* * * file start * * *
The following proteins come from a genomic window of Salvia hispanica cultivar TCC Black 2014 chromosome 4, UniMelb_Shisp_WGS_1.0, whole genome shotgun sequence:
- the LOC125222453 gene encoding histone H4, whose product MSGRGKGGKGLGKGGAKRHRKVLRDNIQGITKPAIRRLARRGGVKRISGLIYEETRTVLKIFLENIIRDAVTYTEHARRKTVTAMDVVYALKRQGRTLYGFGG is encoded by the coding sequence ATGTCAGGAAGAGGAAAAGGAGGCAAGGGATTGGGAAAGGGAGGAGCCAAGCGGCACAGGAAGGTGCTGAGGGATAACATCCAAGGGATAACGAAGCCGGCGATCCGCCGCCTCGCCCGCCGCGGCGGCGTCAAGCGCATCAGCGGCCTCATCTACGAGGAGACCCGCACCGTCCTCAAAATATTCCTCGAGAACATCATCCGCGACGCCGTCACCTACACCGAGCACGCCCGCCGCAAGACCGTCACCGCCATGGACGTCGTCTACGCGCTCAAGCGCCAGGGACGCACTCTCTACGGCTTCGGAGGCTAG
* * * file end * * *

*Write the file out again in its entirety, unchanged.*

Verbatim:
The following proteins come from a genomic window of Salvia hispanica cultivar TCC Black 2014 chromosome 4, UniMelb_Shisp_WGS_1.0, whole genome shotgun sequence:
- the LOC125222453 gene encoding histone H4, whose product MSGRGKGGKGLGKGGAKRHRKVLRDNIQGITKPAIRRLARRGGVKRISGLIYEETRTVLKIFLENIIRDAVTYTEHARRKTVTAMDVVYALKRQGRTLYGFGG is encoded by the coding sequence ATGTCAGGAAGAGGAAAAGGAGGCAAGGGATTGGGAAAGGGAGGAGCCAAGCGGCACAGGAAGGTGCTGAGGGATAACATCCAAGGGATAACGAAGCCGGCGATCCGCCGCCTCGCCCGCCGCGGCGGCGTCAAGCGCATCAGCGGCCTCATCTACGAGGAGACCCGCACCGTCCTCAAAATATTCCTCGAGAACATCATCCGCGACGCCGTCACCTACACCGAGCACGCCCGCCGCAAGACCGTCACCGCCATGGACGTCGTCTACGCGCTCAAGCGCCAGGGACGCACTCTCTACGGCTTCGGAGGCTAG